Start with the bendiest bendy branches you can find, secure them with floristry wire in the shape of a circle – its quite an organic process, never quite perfect at first but the more branches you add the more ridged the structure becomes and you can manipulate it into shape fairly easily. Once you have built up a good base, begin weaving in evergreens, securing it in with wire where needed. Keep adding until you have a nice bushy circle ready to decorate.
Last weekend we had our annual family wreath making day, it has become a little bit of a tradition now after 3 years and this year was by far my favourite. We all had such a lovely cozy day together, christmas music playing in the background and laughter as we sang along to our favourites songs.
We start off each year by donning our wellies and foraging for foliage in Mum and Dads garden where there is always lots to pick, holly, ivy, evergreen, berries and, this year, some beautiful hydrangea blooms. Managing to dodge the down pores we dried off our greenery by the stove whilst we warmed our hands on a cup of tea.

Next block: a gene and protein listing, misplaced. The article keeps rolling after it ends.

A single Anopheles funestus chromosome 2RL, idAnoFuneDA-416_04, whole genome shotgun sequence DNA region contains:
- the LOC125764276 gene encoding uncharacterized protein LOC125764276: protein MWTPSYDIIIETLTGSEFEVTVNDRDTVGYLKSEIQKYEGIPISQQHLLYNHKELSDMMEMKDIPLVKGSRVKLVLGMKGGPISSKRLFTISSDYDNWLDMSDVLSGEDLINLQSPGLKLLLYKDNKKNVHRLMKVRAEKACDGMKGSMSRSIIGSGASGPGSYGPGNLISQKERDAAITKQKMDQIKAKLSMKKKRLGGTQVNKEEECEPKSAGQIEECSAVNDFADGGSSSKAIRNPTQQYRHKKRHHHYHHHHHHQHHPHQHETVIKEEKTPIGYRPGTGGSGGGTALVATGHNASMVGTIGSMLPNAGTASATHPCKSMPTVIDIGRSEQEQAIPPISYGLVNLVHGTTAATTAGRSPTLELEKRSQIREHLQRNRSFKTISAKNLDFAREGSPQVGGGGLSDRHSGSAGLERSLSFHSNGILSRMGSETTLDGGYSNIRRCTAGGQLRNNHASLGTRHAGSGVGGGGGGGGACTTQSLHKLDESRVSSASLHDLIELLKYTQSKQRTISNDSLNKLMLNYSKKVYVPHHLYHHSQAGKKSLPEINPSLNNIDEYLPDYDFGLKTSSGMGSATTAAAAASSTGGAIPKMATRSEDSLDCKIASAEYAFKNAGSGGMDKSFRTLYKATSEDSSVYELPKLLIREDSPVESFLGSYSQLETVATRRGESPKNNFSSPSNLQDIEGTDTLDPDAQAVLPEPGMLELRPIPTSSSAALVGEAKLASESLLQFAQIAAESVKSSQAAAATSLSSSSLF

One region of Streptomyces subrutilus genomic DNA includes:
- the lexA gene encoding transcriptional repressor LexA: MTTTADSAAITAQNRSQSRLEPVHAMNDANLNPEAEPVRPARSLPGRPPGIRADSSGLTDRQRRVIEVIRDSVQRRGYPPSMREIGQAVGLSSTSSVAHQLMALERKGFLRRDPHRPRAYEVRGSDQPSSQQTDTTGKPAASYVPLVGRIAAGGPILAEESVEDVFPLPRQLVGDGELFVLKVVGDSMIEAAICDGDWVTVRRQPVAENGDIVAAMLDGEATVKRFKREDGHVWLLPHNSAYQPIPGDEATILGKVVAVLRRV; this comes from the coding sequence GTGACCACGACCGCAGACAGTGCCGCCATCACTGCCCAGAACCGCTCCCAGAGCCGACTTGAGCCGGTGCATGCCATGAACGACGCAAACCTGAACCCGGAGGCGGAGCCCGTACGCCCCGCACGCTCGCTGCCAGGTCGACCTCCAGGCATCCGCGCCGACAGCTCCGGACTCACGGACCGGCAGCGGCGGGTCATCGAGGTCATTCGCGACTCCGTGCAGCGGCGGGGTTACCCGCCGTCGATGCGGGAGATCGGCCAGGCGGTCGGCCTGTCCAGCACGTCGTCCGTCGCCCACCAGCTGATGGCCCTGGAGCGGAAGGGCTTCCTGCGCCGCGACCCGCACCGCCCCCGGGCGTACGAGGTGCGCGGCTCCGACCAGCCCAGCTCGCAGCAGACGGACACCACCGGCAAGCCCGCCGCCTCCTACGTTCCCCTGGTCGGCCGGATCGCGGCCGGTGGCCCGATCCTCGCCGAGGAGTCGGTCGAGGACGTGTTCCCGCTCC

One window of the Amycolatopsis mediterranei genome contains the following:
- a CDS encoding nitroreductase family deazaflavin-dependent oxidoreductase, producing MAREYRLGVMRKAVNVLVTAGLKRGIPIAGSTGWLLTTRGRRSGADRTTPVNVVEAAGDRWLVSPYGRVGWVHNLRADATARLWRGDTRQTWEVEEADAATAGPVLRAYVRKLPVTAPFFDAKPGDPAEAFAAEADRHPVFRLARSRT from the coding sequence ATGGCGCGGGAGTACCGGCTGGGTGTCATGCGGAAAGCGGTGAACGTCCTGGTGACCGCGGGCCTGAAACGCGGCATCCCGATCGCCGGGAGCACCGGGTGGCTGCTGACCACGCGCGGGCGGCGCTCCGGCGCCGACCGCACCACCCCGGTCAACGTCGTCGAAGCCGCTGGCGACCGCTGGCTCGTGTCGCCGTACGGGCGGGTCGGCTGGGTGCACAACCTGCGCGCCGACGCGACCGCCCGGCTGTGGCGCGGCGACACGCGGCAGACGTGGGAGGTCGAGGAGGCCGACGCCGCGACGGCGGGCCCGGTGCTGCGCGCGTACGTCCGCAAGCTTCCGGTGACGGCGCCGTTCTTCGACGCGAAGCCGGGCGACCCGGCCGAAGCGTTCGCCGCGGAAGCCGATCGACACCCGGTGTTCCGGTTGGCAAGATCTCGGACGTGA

This year I really wanted to create something that looked quite rustic and a little bit different from last years wreath. I added three large hydrangea heads to the base of my wreath, pushing the stems through the branches beneath (they have secured themselves because the base was fairly tightly woven, but you could use wire for extra support.)
Next I added in some holly, some pine cones and cinnamon tied with hessian before finishing the wreath off with a cream bow.
The “Ta-da” moment was interrupted by Bertie, my sisters dog, who came for a nosey at what we were up to! He is just too handsome not to photograph?
Do you like to make your own wreath at Christmas? Leave a comment below if you have any tips on keeping a wreath looking lush for longer… perhaps a moss base might help to retain some moisture?
Happy festive crafting friends.